For years, French navigator Alain Thébault has had a dream to fly over water. In 1994, the Hydroptère -- an experimental sail-powered vessel that is able to hover above water simulating an aircraft's movement -- he invented, set sail for the first time, making his dream come true.
Last year, Thébault conceived a project, dubbed “Sea Bubbles,” that would use the Hydroptère technology to establish an Uber-style service in the River Seine to facilitate overwater travel in Paris. The project, he tells HuffPost France, has “just the right level of ambition.”
Paris, a city of approximately 2 million people, has a traffic problem that cost the French economy approximately $11.7 billion in 2013, according to the Center for Economics and Business Research. The congestion issue is only expected to worsen.
Sea Bubbles may help alleviate Paris's road traffic problem. Thanks to Thébault's Hydroptère technology, when the service transports passengers across the water, the vehicle won’t float on the surface like a boat. Instead, it will rise above the water, while four thin wing-like structures remain in contact with the water.
"Zero emissions, zero noise, zero waves," says Thébault.
"We use the same mechanism that allows planes to fly. The air passing over the wing generates a lift," the entrepreneur says, as he folds a sheet from his notebook and uses his lips to blow air on it. The paper rises. This is how the Hydroptère works, he explains.
“I watched birds outside my window, and told myself that one day, I would fly.”
He’s been working on his Hydroptère for the past 30 years. In 2009, it beat the world’s outright sailing speed record. The device uses hydrofoils and profiled wings that are already common in the world of boating. Many engineers have contributed to the project, including the retired Dassault systems engineer, Philippe Perrier.
Thébault is not an engineer himself. He quit school at 17, and decided to pursue windsurfing. It's not that he didn't do well in school -- he aced math, he says -- but he found the courses to be too standardized. Thébault, who prefers to walk around barefoot, and has spent many nights sleeping on benches in Port Haliguen in Quiberon, France, does not like standards.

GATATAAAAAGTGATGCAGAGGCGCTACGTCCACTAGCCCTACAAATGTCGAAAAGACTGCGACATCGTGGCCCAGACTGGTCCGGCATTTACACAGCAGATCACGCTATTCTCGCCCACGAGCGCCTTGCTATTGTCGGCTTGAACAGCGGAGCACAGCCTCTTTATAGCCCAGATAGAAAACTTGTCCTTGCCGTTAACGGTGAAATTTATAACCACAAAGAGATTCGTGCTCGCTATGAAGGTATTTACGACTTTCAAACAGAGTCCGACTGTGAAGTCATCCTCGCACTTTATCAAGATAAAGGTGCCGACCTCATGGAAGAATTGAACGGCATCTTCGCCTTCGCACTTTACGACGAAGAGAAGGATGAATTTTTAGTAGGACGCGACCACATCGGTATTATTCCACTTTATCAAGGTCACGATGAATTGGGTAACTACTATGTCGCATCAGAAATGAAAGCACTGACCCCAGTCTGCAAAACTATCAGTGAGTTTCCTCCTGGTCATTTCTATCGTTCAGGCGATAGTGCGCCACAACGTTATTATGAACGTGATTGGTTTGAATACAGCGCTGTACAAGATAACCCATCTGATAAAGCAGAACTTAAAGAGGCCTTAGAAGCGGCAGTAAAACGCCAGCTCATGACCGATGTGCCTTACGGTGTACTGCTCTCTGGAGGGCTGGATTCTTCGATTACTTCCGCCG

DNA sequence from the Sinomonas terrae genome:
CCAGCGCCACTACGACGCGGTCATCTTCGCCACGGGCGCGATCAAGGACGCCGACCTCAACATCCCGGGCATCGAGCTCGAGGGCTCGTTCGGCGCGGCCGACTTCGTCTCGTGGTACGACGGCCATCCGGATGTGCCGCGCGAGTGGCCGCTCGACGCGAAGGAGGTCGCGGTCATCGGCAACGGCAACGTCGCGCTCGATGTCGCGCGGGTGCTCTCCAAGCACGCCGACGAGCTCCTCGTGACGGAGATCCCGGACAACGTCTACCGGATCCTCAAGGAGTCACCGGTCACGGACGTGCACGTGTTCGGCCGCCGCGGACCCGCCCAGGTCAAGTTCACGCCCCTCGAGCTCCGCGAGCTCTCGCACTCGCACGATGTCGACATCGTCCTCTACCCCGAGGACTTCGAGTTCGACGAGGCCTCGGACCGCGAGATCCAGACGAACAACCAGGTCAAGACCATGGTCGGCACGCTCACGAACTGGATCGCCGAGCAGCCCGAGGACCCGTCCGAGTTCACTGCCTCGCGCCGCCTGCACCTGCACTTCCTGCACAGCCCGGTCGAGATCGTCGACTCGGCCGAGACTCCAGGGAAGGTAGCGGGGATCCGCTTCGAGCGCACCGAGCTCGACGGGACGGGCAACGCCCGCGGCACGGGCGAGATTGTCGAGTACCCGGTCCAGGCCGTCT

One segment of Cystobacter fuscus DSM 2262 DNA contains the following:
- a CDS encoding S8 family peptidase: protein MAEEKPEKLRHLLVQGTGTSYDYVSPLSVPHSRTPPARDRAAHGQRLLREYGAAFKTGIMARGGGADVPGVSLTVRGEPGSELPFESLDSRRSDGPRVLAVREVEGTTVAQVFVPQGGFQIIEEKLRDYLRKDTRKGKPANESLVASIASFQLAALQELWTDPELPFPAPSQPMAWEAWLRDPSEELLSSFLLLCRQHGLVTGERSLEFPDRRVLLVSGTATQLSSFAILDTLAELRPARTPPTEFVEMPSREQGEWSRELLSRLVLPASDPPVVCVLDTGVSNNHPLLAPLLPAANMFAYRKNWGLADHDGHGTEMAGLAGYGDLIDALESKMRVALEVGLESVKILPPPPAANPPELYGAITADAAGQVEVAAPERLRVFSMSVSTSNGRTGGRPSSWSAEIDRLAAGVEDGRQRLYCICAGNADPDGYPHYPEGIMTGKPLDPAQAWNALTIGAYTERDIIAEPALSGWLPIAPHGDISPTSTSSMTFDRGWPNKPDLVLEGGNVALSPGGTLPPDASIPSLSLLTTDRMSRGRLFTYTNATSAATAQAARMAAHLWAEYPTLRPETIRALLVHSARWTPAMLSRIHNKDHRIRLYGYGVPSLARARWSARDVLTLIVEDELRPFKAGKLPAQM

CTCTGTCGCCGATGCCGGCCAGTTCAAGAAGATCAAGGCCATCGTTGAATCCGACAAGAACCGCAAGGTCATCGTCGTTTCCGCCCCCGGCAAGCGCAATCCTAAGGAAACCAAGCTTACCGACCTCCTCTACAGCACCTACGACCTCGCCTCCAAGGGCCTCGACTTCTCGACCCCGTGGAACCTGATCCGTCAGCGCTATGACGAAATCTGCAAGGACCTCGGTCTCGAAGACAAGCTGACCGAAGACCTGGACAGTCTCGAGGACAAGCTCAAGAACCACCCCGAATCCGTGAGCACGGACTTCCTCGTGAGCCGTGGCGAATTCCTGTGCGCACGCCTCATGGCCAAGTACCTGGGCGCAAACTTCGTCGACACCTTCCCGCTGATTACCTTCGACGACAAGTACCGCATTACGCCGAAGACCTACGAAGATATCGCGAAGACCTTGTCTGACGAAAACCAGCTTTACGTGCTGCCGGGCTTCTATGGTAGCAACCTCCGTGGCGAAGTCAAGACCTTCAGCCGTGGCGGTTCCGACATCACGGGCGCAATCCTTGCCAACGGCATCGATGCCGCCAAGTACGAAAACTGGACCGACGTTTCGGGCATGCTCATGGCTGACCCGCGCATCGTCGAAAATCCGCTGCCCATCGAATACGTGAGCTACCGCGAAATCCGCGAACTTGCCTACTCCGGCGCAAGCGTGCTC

"Between the ages of 8 and 10, I lived in a boarding home across from my mother's house in Pont l'Abbe in Brittany. She was sick and I was not allowed to go see her,” he said. “It was very difficult. I watched birds outside my window, and told myself that one day, I would fly.”
What Thébault lacks in academic training he makes up for in passion and enthusiasm. He signs all of his correspondences with "à donf!" or "go for it!”
At a restaurant near Bibliothèque François Mitterrand in Paris, he animatedly tells HuffPost France about the project. Between flipping through the pages of his notebook, which he uses to draw sketches, and showing the photos on his laptop, he hardly touches his food.
His enthusiasm is "impossible to keep up with everyday," exclaims his youngest daughter, Victoire, who occasionally hosts Thébault in her Paris studio.
Thébault says he is currently taking meetings with major executives to gauge investor interest in his flying bubbles, which could provide a way for people in Paris and other megacities to move around, off the streets.
Thébault says he has met with BMW, Renault, Bolloré, Tesla, Uber and Google, and that the feedback has been largely positive.
Henry Seydoux, CEO of Parrot, a French manufacturer of drones, has already pledged 100,000 Euros, he said. He confirmed the investment via text message. The venture capital fund Partech International is pledging another 150,000 Euros. Thébault still needs another 250,000 Euros to complete the fundraising goal he's set for his team.
The prototypes were launched with the help of designer Marc Van Peteghem and engineer Philippe Perrier. Two prototypes are currently being tested (in bathtubs).
A pilot test on the Seine is scheduled for June 2016, because Mayor Anne Hidalgo has requested that "Paris be the first city to test the first two prototypes in the spring," Thébault says.
The business plan forecasts between 3,000 to 5,000 bubbles to be produced by 2018, driven by professional drivers. The Sea Bubbles vessels would transport people mostly between tourist destinations.
But Thébault envisions that Sea Bubbles will be a new kind of Vélib' -- the public bike sharing system, similar to Citibike, that was launched in Paris in 2007. Passengers would "Catch a Bubble," just like they would an Uber. Thébault says Uber has expressed interested in the project.
A version of this post first appeared on HuffPost France. It has been translated into English and edited for clarity.